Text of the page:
Ghost is open source and run by a nonprofit. You could, in theory, install Ghost on your own server, though most people opt to pay Ghost instead, including several former Substack publishers. Ghost offers an official guide for migrating and even a free concierge service that will handle the migration for you.
Buttondown is run by one person, Justin Duke, who responds to emails with questions basically instantly. It is bootstrapped, meaning there are no investors pushing for growth. We've talked about how to migrate your newsletter from Substack to Buttondown before, or you can email Duke and he'll do the migration for you (although we’d recommend giving the one man behind the one-man show a break and doing it yourself, it’s not difficult).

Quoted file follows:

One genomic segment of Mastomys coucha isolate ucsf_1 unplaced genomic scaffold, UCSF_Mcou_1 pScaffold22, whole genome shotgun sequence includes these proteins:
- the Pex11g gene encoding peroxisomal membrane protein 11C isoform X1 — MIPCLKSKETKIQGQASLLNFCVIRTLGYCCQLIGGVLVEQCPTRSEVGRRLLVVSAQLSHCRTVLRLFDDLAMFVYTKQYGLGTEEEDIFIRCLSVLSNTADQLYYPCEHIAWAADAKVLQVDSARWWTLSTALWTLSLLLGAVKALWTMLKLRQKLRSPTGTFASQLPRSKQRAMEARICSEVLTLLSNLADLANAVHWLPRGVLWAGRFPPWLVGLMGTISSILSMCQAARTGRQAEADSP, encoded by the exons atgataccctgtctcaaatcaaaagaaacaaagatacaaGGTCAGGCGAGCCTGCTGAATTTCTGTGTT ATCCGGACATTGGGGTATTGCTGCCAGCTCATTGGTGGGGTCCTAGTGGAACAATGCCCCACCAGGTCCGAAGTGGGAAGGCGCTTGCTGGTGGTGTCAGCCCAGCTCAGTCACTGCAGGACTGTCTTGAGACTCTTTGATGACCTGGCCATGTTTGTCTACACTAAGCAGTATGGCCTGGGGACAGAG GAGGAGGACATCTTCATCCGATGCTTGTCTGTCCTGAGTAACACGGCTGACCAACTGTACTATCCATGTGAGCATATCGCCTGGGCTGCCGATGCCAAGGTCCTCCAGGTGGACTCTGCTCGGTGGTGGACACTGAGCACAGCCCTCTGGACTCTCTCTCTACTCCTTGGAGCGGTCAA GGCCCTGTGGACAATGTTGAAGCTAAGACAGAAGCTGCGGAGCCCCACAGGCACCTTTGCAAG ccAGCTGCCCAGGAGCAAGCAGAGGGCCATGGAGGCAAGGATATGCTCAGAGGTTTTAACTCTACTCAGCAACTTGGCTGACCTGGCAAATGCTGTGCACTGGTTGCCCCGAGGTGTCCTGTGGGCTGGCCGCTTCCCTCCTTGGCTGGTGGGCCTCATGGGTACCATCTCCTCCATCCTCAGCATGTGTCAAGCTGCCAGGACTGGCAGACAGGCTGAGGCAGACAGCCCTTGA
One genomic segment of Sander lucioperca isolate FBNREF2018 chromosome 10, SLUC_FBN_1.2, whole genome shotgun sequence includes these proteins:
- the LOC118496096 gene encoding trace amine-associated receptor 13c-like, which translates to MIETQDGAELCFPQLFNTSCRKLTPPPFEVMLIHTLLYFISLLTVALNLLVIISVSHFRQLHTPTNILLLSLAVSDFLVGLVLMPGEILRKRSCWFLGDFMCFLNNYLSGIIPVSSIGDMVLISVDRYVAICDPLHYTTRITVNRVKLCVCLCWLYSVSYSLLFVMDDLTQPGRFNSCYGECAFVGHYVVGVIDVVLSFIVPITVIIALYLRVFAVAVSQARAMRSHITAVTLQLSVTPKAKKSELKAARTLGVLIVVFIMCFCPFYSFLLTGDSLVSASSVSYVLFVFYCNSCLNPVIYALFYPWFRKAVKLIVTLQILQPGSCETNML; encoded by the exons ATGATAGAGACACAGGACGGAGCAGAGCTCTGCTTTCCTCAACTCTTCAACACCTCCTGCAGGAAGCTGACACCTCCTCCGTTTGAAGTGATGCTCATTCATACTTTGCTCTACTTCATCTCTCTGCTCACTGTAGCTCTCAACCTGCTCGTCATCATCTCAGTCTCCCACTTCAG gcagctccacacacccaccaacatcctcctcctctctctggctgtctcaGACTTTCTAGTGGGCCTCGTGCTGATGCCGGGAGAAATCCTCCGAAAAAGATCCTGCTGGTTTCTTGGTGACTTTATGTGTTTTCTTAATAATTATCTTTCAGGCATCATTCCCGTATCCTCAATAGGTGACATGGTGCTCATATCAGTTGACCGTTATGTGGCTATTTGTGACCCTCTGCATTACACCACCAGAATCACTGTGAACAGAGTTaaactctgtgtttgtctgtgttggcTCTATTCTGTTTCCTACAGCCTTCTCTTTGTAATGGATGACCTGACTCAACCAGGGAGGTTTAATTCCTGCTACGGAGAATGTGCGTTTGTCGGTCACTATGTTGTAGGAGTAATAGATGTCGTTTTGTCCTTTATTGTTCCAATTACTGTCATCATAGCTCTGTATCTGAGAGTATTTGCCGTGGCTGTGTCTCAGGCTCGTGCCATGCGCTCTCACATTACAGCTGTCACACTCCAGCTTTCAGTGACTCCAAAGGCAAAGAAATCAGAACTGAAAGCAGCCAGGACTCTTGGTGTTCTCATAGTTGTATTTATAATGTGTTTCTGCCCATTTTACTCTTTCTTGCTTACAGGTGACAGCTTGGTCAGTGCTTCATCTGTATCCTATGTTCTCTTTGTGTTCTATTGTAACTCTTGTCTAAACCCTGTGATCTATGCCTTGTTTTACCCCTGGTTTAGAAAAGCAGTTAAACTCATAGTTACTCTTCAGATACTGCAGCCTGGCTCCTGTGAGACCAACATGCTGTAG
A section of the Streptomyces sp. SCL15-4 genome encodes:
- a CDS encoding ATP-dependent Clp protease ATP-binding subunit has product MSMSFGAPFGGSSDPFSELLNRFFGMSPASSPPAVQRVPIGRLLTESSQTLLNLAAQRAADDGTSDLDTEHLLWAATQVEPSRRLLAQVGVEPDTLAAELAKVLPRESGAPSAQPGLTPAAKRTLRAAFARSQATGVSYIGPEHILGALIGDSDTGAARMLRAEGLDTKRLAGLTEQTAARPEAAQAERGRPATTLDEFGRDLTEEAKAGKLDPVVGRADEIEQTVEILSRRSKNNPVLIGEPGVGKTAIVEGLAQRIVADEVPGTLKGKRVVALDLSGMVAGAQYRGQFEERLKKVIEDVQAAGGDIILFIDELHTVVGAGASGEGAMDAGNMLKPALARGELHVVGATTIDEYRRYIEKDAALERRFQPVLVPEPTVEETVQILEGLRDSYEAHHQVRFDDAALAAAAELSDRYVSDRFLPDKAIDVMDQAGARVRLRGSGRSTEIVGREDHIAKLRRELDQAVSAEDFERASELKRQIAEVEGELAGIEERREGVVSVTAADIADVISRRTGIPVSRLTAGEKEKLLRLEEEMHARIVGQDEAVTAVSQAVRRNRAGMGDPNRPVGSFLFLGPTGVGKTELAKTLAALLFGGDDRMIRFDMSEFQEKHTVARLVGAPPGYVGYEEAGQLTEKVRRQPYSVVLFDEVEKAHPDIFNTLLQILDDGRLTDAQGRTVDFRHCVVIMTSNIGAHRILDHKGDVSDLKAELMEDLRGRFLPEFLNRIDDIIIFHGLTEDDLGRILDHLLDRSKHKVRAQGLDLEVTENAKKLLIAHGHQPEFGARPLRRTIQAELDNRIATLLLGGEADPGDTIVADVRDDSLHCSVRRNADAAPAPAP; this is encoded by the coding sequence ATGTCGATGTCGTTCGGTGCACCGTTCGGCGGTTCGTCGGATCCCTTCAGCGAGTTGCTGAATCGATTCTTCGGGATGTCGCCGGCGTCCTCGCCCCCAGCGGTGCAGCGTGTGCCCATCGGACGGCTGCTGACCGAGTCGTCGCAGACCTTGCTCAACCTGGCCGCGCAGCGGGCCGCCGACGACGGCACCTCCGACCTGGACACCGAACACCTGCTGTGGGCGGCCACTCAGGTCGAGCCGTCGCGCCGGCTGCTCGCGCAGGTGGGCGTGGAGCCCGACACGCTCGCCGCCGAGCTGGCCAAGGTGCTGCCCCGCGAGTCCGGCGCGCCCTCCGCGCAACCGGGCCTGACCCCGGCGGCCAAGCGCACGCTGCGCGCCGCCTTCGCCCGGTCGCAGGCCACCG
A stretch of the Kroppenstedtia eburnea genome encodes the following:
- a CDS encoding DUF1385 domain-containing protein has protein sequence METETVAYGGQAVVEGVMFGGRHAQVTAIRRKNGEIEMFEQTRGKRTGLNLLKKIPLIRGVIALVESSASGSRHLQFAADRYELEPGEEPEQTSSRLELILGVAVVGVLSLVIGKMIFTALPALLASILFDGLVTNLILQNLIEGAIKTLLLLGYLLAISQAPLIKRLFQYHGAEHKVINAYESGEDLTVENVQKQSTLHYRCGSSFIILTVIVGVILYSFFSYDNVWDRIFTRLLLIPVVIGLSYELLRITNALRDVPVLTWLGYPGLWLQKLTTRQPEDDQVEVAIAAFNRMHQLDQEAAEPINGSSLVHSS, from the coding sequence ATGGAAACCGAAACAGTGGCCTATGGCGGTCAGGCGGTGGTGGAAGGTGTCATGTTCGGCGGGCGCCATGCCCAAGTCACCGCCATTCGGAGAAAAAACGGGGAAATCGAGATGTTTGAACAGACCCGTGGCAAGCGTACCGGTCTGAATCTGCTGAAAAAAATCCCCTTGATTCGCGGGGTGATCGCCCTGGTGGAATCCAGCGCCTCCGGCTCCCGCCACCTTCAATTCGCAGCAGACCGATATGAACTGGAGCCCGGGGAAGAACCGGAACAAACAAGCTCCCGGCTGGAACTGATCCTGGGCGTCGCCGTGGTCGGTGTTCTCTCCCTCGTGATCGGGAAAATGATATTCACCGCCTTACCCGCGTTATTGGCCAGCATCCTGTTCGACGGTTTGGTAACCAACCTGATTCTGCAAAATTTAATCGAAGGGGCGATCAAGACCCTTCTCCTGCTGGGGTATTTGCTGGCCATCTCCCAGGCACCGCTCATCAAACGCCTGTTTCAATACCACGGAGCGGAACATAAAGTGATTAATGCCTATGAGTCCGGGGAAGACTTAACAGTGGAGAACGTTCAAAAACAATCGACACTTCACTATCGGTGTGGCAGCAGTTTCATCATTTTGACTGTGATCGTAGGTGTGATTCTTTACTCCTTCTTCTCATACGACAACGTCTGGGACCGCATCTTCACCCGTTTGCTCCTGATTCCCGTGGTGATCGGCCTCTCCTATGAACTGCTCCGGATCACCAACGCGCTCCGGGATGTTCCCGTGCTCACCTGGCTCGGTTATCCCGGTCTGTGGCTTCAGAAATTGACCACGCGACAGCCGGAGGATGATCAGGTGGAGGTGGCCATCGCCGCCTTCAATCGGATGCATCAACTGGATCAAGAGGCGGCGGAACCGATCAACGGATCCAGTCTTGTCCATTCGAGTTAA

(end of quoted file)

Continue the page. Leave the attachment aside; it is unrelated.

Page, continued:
Beehiiv offers one of the most generous free versions of any application on this list, supporting up to 2,500 subscribers, and offers a straightforward migration tool. There's also a referral program, meaning you can give discounts to readers who convince their friends to sign up
Revue is owned by Twitter, and setting up the service adds a big “newsletter” section to your Twitter profile. Now, it’s natural for any writer paying attention to be skeptical of Twitter, the company, but if you have a large audience on the social network, you might benefit from this integration. Revue offers a tutorial for migrating from other platforms, including Substack, but does not offer any kind of specialized service or tool for the job.